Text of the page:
Prune new roses according to the advice on the despatch note. In subsequent years, either learn to prune by studying a brief and practical explanation such as in 'The Rose Expert', or apply a few very simple guidelines as follows:
Use sharp secateurs that cut scissor style, not anvil style. (Anvil crushes, scissor slices).
Prune in late winter, ideally in the second part of February.
Do not be afraid to cut off branches that have already produced early shoots.
Remember, the reason for pruning is to regenerate growth and to keep plants in shape.
To Prune Bush Roses - including Floribunda, Hybrid Tea and Patio
Cut out completely any branches that are dead, dying, damaged, or diseased;
Cut out any weak, spindly, twiggy and non-productive growth;
Cut out any branches that crowd the centre of the bush, aiming for the inverted 'umbrella' look;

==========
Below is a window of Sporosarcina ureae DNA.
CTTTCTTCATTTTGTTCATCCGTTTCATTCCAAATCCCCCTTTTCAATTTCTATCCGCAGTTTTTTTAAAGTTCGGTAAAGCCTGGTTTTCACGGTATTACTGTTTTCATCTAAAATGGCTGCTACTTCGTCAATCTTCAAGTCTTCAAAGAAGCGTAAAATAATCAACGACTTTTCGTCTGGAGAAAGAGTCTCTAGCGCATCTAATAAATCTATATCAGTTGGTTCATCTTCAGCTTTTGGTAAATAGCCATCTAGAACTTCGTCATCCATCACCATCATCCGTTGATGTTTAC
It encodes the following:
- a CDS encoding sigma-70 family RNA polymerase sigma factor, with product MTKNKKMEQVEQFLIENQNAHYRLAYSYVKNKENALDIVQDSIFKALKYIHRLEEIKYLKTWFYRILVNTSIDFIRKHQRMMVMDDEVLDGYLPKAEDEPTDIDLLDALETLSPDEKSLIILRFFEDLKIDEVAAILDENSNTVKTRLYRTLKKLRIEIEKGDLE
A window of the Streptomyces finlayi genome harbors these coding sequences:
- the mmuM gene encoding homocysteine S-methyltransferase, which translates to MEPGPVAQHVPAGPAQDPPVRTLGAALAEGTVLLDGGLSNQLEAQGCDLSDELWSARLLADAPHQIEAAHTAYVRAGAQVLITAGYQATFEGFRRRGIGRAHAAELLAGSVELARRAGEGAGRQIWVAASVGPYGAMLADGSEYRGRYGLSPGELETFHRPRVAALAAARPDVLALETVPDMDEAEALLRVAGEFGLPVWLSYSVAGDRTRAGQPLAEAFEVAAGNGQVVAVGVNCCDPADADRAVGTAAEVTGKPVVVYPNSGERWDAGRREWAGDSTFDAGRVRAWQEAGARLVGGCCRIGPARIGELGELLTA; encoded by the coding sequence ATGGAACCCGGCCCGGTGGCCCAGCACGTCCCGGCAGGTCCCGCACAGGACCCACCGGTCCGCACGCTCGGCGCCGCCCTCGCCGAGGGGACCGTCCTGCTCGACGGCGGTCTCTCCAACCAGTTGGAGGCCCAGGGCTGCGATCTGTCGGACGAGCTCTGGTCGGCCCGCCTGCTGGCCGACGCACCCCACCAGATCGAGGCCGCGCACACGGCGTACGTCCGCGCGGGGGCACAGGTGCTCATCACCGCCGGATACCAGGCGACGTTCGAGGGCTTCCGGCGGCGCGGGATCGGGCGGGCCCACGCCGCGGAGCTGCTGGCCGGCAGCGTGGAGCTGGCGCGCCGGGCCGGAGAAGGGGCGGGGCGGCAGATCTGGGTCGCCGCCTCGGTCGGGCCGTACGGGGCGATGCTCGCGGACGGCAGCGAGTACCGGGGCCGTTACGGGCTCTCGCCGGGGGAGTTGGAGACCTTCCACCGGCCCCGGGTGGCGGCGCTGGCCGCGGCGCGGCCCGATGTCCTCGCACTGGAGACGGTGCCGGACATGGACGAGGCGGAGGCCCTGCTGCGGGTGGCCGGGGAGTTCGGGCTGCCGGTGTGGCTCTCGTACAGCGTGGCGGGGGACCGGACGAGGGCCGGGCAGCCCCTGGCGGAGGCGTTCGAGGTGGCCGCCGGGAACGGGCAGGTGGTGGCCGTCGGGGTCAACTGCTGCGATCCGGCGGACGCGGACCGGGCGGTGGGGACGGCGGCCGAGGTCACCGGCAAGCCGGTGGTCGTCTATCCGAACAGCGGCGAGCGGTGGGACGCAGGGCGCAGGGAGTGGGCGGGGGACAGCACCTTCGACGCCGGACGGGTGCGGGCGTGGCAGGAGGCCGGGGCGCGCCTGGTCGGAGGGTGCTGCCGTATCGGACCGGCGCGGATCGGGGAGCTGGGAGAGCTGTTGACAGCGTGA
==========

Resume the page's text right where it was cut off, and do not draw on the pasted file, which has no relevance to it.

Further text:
Shorten all remaining branches by cutting off two thirds of last seasons' growth.
To Prune Garden Shrub Roses
Repeat flowering Varieties
Either, do not prune them at all if their natural form is wanted; or, prune them periodically (say, every 3 years) by following the procedure as for bush roses, but shortening the previous growth only by one third.
To Prune Old Fashioned Garden Shrub Roses
Once flowering Varieties
Old-fashioned Shrub roses that do not repeat flower should be pruned immediately after flowering, or not at all. If not pruned annually they benefit from occasional thinning of old wood in winter.
To Prune Landscape Shrubs & Ground Cover
Pruning is optional. Landscape shrubs will tolerate neglect and may be left unpruned unless they outgrow their position, in which case they may be cut
back according to necessity. If pruning, the same principles apply as for Garden shrubs.